Did you ever grab some puzzle pieces that you don’t really expect to fit, and by spinning one they all fall together? This just happened to me with a leadership characteristic that I think should receive more air time – Humility.
What puzzle pieces created this image for me?
- A new book, “Judgment Calls”
- Thomas Davenport and Brook Manville use 12 case studies as examples of business leaders ensuring their organizations make the right decisions in very complex problematic situations through establishing cultures where people have the freedom to raise and explore issues and collaboratively make critical judgments. The author’s summarize their premise as: “Good organizational judgment is often created by leaders–not as great “deciders” themselves, but as more egoless developers of the right context and structures to allow their organizations to ﬁnd solutions more collectively.”
- A book not quite as new, The Third Alternative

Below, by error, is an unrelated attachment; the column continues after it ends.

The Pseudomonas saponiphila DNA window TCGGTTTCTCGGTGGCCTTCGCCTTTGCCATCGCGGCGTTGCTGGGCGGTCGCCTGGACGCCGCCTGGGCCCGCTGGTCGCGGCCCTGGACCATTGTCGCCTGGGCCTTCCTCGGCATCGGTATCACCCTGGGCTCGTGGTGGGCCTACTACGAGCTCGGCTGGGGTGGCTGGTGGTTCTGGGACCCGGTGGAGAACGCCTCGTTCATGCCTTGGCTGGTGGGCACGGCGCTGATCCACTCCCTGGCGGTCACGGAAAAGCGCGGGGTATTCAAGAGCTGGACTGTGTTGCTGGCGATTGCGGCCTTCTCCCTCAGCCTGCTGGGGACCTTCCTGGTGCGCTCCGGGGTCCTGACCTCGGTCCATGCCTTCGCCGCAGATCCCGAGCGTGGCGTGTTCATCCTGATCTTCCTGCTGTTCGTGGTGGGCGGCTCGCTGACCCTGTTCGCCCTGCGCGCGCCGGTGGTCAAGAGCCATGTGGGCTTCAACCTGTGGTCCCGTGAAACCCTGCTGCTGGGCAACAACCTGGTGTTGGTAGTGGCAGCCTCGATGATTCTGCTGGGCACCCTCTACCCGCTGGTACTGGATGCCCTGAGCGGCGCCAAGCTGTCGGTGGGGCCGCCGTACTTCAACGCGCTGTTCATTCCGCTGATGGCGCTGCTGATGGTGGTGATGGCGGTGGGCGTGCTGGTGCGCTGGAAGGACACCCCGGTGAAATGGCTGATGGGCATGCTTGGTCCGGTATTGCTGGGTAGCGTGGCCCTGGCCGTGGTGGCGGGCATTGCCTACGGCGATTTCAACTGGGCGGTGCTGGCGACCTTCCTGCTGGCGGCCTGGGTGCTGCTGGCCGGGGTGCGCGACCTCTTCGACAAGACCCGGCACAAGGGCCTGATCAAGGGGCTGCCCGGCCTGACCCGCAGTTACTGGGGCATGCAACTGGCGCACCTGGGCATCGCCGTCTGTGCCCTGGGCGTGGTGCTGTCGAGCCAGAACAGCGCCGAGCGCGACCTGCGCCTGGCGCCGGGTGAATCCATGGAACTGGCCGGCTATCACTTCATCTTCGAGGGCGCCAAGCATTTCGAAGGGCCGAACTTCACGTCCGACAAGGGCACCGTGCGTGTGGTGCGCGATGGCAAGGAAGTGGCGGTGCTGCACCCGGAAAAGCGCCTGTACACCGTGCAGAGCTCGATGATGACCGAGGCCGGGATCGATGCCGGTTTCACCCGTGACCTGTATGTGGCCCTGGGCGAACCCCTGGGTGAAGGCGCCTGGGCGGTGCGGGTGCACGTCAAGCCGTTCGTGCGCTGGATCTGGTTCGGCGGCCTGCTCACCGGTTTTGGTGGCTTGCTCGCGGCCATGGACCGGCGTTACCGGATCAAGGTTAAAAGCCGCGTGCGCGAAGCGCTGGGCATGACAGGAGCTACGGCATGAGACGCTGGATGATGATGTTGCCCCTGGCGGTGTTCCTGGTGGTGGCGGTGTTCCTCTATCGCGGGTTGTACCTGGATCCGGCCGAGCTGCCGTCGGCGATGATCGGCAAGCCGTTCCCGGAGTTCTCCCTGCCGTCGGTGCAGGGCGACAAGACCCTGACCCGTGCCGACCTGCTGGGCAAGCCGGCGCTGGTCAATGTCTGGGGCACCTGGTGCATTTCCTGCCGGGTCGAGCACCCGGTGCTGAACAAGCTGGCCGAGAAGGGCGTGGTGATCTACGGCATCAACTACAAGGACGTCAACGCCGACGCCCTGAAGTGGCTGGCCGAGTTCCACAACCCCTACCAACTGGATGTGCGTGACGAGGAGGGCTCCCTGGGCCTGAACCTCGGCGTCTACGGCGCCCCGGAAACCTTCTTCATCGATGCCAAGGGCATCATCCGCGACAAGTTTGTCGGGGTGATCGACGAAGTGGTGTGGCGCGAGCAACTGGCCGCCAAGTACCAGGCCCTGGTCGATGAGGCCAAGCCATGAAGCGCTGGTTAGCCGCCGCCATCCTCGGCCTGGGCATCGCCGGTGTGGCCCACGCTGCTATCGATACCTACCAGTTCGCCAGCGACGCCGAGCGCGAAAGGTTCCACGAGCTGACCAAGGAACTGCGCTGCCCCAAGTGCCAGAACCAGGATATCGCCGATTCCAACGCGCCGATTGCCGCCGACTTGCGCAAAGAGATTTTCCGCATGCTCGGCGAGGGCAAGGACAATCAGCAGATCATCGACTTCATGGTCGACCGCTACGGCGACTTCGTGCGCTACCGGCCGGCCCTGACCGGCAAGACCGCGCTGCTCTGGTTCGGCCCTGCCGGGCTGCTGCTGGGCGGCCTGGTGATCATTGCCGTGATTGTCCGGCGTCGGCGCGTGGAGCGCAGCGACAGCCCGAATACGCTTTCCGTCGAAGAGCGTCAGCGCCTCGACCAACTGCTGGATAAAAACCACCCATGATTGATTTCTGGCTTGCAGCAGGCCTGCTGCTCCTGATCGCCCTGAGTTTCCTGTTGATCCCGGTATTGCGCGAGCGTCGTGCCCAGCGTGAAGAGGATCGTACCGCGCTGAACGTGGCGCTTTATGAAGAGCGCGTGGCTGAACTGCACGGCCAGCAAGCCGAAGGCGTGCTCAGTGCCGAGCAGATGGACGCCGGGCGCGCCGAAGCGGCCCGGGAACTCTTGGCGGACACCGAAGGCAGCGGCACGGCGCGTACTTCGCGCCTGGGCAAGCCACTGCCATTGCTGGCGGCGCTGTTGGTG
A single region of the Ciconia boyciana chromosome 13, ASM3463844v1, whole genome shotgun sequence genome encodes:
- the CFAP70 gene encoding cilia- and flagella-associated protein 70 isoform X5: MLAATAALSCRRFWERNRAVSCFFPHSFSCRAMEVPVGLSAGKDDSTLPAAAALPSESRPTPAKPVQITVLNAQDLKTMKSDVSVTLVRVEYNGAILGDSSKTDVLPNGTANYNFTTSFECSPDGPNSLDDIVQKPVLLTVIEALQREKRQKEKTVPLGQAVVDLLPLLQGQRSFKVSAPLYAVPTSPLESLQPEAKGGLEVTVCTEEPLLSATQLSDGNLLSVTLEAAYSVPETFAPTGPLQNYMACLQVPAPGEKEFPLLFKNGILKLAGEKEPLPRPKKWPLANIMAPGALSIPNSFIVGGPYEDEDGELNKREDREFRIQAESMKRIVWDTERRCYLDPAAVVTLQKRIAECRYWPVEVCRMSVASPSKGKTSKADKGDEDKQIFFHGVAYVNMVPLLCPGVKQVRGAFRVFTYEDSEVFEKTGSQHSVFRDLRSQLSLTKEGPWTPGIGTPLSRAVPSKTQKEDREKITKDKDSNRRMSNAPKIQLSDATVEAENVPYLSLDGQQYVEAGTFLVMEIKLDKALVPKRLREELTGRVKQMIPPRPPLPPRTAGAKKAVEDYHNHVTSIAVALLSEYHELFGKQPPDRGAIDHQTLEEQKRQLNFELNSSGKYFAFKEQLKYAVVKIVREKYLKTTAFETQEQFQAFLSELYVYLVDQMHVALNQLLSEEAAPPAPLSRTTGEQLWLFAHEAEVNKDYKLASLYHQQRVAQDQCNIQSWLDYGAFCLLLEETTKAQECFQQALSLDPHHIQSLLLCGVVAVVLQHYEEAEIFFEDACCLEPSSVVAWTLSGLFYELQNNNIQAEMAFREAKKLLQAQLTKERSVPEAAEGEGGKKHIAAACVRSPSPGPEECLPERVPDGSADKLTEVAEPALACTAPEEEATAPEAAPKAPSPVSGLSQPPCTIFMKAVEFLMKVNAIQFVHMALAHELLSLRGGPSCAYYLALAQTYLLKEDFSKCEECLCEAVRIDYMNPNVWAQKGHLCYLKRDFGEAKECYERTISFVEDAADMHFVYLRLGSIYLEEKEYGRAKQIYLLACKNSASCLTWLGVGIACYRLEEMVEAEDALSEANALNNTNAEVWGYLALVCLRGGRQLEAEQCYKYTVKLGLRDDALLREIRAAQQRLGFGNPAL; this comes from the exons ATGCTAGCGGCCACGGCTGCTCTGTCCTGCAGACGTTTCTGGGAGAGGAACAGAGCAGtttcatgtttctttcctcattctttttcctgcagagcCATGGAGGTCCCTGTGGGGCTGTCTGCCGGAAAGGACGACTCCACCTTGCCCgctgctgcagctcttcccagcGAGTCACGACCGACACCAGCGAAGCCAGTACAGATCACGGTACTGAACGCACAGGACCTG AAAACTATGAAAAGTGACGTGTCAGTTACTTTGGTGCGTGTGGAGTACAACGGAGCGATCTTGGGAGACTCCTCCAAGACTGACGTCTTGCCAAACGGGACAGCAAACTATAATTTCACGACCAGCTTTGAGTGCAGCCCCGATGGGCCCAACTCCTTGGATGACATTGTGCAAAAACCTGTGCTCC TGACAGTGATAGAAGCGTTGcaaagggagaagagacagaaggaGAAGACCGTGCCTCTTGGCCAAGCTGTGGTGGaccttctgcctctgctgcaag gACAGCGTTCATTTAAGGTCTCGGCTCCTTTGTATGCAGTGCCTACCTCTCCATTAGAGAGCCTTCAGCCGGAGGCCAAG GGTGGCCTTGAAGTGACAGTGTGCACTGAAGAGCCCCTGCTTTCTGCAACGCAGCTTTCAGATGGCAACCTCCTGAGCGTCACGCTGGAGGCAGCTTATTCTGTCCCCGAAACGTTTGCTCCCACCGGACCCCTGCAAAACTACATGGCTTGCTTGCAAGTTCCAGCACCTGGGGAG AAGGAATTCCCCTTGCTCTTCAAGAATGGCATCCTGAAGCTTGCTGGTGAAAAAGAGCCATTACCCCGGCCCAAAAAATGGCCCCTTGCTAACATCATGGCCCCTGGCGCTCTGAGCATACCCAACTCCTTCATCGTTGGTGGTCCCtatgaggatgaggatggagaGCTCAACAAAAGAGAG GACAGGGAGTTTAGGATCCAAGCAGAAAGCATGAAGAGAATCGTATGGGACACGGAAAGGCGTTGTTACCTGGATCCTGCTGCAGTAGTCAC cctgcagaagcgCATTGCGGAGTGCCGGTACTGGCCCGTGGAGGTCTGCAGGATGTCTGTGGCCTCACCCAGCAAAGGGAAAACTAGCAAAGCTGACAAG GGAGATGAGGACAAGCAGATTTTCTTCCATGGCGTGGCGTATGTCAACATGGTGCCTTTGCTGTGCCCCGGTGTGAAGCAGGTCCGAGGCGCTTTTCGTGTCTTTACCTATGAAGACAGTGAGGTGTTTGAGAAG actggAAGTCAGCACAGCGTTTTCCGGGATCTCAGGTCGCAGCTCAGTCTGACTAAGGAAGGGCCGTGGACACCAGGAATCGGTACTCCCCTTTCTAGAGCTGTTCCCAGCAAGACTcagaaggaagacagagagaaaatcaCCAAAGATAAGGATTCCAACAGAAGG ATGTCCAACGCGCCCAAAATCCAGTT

- To create “synergy” and find a different and decidedly better solution than the two alternatives of “your way” or “my way,” Steven Covey talks about how people must act without hubris (defined as excessive pride or self-confidence) as it presents a major barrier to the learning and creativity that emerges as stakeholders work collaboratively.
- A highly viewed TED video
- Tim Harford’s message was clear – If leaders, “in the face of an incredibly complicated world, are nevertheless absolutely convinced that they understand the way that the world works,” they won’t solve the complexity we face.
With these pieces in my head, I looked at a new presentation some friends developed about our Structured Democratic Dialogue (SDD) process. One of the points the presentation makes several times is that the SDD process requires, and in a way forces, “humility.” How? As ideas emerge and their meanings are clarified in a truly participatory process, everyone learns something.
What’s the evidence that people learn? Simple. The best thoughts people bring with them into the process are not the ones they believe are the best when they leave. Research proved this. If one person could walk in with all the best ideas, you wouldn’t need a democratic, strategic problem solving process anyway. Right?
Besides, even without the research, we all know we learn something whenever wisdom of the people is actually tapped.
That’s how the pieces fit for me. The path forward emerges as we learn from others. To learn, humility is a prerequisite.